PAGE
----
A Critical Look at Globalisation


IFemi-Aborisade-1n his critical introduction to “Globalization and the Nigerian Labour Movement”, the labour activist and intellectual, Femi Aborisade, gave in-depth definition of globalization.

He categorizes the definition into five broad classifications which are in some ways related and to some extent overlap, but with a different emphasis. With the last of these categories, globalization is seen as westernization or modernization – this resonates clear and loud in the Africa context.

Globalization is conceptualised as a social process or set of processes in which the constraints of geography as social and cultural arrangements recede and in which people become increasingly aware that they are receding. In other words, globalization entails a reconfiguration of geography, such that social space is no longer wholly mapped in terms of territorial places, territorial distances and territorial borders.

At least this is the theory, but in practice we have an increased use of visas, fortress Europe, the plight of refugees on the borders and drowning on the way. With the promise of more to come! Trump, the US presidential candidate notoriously called for a wall to be built across the south of the US to keep the Mexicans. But the following is another example of one of his rants: “We need to get the Africans out… especially the Nigerians. They’re everywhere. We can’t have that! If I become president, we’ll send them all home. We’ll build a wall at the Atlantic Shore.”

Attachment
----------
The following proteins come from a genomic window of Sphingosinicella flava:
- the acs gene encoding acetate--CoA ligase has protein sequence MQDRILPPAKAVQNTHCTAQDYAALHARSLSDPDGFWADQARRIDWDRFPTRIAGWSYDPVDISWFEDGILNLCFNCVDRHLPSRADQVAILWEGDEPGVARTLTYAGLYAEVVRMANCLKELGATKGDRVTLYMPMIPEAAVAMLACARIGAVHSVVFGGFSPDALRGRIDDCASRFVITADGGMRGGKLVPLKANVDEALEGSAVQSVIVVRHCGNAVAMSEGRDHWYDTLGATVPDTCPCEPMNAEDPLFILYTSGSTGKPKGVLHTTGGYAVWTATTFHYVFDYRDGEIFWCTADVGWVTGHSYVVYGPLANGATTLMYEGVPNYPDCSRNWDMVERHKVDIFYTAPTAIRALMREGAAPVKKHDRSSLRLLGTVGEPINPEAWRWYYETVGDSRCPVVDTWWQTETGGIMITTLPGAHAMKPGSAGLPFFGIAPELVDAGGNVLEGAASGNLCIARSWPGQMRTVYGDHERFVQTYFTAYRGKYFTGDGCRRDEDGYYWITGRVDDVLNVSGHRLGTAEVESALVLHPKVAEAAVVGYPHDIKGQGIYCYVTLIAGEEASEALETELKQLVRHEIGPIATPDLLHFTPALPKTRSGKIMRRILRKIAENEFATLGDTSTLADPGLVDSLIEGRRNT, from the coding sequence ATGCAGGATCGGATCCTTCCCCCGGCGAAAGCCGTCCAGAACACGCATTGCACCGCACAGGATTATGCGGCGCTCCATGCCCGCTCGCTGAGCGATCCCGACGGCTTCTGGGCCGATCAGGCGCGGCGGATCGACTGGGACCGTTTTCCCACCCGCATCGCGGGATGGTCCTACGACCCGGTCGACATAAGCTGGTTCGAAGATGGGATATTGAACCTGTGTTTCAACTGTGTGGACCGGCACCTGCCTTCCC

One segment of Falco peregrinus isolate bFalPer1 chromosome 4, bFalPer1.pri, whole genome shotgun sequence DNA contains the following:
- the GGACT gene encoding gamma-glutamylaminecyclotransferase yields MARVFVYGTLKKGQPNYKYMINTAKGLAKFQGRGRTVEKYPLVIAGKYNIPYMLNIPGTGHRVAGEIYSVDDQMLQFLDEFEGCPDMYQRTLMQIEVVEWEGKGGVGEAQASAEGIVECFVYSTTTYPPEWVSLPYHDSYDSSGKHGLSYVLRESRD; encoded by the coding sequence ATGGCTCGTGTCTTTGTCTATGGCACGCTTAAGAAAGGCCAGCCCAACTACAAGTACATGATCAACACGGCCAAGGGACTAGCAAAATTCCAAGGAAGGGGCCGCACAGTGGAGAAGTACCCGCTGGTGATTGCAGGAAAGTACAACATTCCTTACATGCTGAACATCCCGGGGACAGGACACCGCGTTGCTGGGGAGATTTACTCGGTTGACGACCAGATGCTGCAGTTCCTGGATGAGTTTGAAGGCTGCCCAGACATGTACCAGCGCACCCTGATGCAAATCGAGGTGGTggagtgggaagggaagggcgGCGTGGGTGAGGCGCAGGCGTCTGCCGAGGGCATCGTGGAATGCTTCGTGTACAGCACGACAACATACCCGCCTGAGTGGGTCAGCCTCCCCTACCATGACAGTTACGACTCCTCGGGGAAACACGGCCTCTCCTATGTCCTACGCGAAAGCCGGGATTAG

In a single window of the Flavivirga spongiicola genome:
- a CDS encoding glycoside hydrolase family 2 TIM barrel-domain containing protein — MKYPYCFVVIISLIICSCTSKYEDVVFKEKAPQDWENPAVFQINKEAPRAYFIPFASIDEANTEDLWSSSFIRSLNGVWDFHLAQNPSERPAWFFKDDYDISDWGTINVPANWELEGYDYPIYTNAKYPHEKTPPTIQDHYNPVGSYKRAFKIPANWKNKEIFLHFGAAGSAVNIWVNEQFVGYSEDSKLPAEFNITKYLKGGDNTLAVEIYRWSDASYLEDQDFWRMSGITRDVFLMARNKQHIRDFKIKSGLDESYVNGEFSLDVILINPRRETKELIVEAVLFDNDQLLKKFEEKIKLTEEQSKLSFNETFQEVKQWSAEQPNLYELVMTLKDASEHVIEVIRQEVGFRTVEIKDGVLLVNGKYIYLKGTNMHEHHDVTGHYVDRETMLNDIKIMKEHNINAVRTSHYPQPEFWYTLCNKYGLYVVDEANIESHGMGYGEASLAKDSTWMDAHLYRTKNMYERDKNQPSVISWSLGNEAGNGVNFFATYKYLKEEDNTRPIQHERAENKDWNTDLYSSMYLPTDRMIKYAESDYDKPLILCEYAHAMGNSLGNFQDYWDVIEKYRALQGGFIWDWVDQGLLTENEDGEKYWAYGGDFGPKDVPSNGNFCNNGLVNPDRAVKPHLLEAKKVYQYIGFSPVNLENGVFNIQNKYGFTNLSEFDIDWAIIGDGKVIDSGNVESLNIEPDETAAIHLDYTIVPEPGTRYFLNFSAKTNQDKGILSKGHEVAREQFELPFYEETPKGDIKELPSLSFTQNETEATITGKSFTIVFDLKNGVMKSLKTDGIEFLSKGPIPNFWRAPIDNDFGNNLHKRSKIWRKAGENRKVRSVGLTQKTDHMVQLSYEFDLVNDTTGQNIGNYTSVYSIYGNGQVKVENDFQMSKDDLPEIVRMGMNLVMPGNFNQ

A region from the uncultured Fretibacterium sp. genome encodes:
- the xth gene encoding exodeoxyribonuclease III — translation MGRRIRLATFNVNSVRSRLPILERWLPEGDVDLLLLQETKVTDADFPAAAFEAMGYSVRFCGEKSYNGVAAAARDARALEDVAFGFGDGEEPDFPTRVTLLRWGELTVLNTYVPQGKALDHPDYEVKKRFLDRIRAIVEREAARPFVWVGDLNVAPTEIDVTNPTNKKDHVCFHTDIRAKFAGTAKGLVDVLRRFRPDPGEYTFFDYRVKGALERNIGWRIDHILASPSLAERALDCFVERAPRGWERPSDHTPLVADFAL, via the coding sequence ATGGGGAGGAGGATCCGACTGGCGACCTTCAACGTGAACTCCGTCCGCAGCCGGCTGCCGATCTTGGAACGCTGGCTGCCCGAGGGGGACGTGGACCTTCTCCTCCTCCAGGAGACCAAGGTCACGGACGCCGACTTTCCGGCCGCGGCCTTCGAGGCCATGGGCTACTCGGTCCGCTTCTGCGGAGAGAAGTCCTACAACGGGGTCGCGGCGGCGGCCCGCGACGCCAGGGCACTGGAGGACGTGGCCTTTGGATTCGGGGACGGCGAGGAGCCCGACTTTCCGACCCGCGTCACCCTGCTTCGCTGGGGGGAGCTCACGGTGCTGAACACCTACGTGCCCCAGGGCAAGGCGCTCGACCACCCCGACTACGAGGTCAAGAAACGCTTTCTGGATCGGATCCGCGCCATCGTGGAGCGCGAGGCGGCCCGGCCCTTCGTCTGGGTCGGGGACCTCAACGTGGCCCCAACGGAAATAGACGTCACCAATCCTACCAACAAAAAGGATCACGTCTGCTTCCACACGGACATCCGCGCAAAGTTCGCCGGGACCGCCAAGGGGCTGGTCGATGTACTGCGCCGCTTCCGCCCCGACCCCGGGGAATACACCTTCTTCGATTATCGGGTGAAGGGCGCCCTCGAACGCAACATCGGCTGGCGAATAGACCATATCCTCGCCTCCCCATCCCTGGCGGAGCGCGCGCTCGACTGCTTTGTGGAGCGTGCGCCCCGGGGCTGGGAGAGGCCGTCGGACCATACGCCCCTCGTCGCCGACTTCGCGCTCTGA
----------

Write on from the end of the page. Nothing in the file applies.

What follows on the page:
Globalization follows the trajectory of colonization and before that slave trading. It is the latest phase of exploitation of the poor, the workers, the 99%.  It is designed to re-build the class power and wealth of the rich, the ogas, the 1%.

With slave trading tribal chiefs gained power and influence by exchanging slaves for guns. In the process they built up their kingdoms to the detriment of most people – both locally and the neighbouring peoples.  Colonialisation led to the development of a layer of privileged local partners – warrant chiefs, local advisors and a few government officials.  It was these people that managed to take state power when independence, the result of mass action, finally arrived.

Indigenisation expanded this local elite and led to the development of a coherent local ruling class.  The power, wealth, ostentation and flagrant corruption of these people gradually increased over-time.  Globalisation and neoliberalism provides them with the justification for for their islands of incredible wealth in a sea of misery and poverty. Privatisation and outsourcing also provides them with both legitimate and corrupt means for them to further extend their ill-gotten gains.

With the periodization of history, slavery, colonialism and capitalism we had different predominant modes of transfer of surplus value from the poor majority to the rich minority (both local and international). There is no hard and dry demarcation for each phase. We do also know that, the fact that plundering and looting of resources took place in the slave and colonial phases does not mean it no longer takes place.

The African youths of this generation must unite and join forces with progressive, revolutionary and socialist forces to make an alternative world possible. Watch out for my book – In The Struggle! – as part of my contribution to building for the struggle from below.

by Alex Ogbu



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